Posted in definitions, etymology, funny, humor, independent authors, indie authors, words, writing

If Someone Calls You an “Amateur,” Take It as a Compliment.

A clue on Jeopardy! the other day put the word “AMATEUR” into a completely new context for me. Oftentimes, words have more than one meaning; but their modern meanings grow so prevalent, we often forget what else they could signify. And, when the modern meaning of a word is a negative one, it can oftentimes leave people feeling hurt or rejected. Hence, the true adage:

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Now, the word “amateur” is most times thought to mean, “a person inexperienced or unskilled in a particular activity.”

However — the word is actually derived from the Latin amare, which means “to love.” Then, we have the Latin amator, or “lover.” Fast-forwarding, we have the Italian and French for “lover,” amatore and amateur respectively. So, really — amateur just means lover. Its connotations of a “dabbler” only date from around 1786.

Now we see that we must look much more closely at words!

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Here are three other lovely definitions for the word amateur.

1. A person who engages in a study, sport, or other activity for pleasure rather than financial benefit or professional reasons.

2. An athlete who has never competed for payment or for a monetary prize.

3. A person who admires something: devotee; fan.

So, to all my fellow independent authors — when someone calls you an amateur, thinking that they’re hurting your feelings, or just making you feel like you’re not as good as someone else, respond THIS WAY!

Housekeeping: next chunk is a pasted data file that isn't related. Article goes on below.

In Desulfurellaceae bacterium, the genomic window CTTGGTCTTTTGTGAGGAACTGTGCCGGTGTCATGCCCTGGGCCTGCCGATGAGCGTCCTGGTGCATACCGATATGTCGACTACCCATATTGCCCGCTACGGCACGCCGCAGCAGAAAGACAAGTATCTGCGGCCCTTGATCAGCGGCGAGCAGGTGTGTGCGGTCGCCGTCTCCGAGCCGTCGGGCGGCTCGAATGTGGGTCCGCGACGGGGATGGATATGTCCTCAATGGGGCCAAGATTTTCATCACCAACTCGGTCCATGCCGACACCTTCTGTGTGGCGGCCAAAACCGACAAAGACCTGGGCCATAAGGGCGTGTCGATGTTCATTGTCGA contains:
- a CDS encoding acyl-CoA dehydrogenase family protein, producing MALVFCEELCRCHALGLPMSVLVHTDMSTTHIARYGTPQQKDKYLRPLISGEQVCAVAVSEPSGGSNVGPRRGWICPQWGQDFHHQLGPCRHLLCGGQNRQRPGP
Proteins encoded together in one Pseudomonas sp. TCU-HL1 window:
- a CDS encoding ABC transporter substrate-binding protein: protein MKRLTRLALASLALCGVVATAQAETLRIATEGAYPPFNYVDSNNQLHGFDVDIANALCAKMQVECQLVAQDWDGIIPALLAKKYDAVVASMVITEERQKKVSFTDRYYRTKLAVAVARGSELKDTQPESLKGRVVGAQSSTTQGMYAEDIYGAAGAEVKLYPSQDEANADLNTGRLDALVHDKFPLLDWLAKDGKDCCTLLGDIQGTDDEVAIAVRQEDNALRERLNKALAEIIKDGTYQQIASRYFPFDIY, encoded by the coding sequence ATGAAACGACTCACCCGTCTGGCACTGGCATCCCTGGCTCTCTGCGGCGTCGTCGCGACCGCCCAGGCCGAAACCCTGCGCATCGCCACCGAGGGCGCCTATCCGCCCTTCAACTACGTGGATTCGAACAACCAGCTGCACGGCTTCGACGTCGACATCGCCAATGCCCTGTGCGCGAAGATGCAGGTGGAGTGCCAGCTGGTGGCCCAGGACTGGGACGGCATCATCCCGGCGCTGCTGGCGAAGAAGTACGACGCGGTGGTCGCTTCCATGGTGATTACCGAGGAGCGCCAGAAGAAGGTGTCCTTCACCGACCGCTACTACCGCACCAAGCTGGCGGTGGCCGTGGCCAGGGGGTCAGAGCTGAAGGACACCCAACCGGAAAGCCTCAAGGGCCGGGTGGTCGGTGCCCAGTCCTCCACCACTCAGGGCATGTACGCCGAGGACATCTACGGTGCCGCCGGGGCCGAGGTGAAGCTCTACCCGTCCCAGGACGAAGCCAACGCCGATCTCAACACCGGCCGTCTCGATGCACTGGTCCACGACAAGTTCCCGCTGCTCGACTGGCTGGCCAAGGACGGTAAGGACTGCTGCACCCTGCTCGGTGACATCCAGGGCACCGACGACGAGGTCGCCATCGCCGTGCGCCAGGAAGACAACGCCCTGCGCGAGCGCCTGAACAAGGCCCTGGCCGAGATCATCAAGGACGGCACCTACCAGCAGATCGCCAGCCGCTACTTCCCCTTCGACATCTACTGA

“YES — I am an AMATEUR! But that only means that I love what I do, and I don’t do it because I’m a money-grubbing pig!”

We must be careful with our words. They have POWER! All hail . . .

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Author:

Indie author looking to connect with readers and writers. Find me on Twitter and Facebook.

27 thoughts on “If Someone Calls You an “Amateur,” Take It as a Compliment.

  1. All hail the power of words indeed. You know, while reading this I thought of another word that gets SO overused…”expert.” Everyone they have on tv to discuss a subject is an expert and people have now taken to describing themselves as experts. I’ve always looked down on the use of that word…probably because I enjoy being a jack-of-all-trades kinda guy and I hold a high standard to that powerful word. Calling a person an expert gives them power I believe only in rare cases really applies.

    Liked by 2 people

    1. I perfectly agree with you. One person can’t be an “expert” at everything; and the word should be reserved for people with a complete knowledge of their field. And the years it takes to acquire such knowledge should be respected! 🙂

      Liked by 2 people

  2. Look into it, you who care about such stuff: you’ll find that “professional” is “fascist” by another name. Which is to say: “professionalism” is a fascist ideology.

    Solomon sed.

    Like

      1. So far as I’m aware, you won’t find that ‘tidbit of etymology’ in any dictionary. It came to me during a magazine journalism class years ago, when the instructor told us that “as long as you’re drawing a salary from the business, it is unprofessional to ‘blow the whistle’ on what you may see as illegal or unethical practices by management.”

        I took that home and chewed on it for a while. I arrived at my diagnosis of ‘fascism’ a week or two later. Maybe I’m wrong. I don’t think so.

        Deke.

        Liked by 1 person

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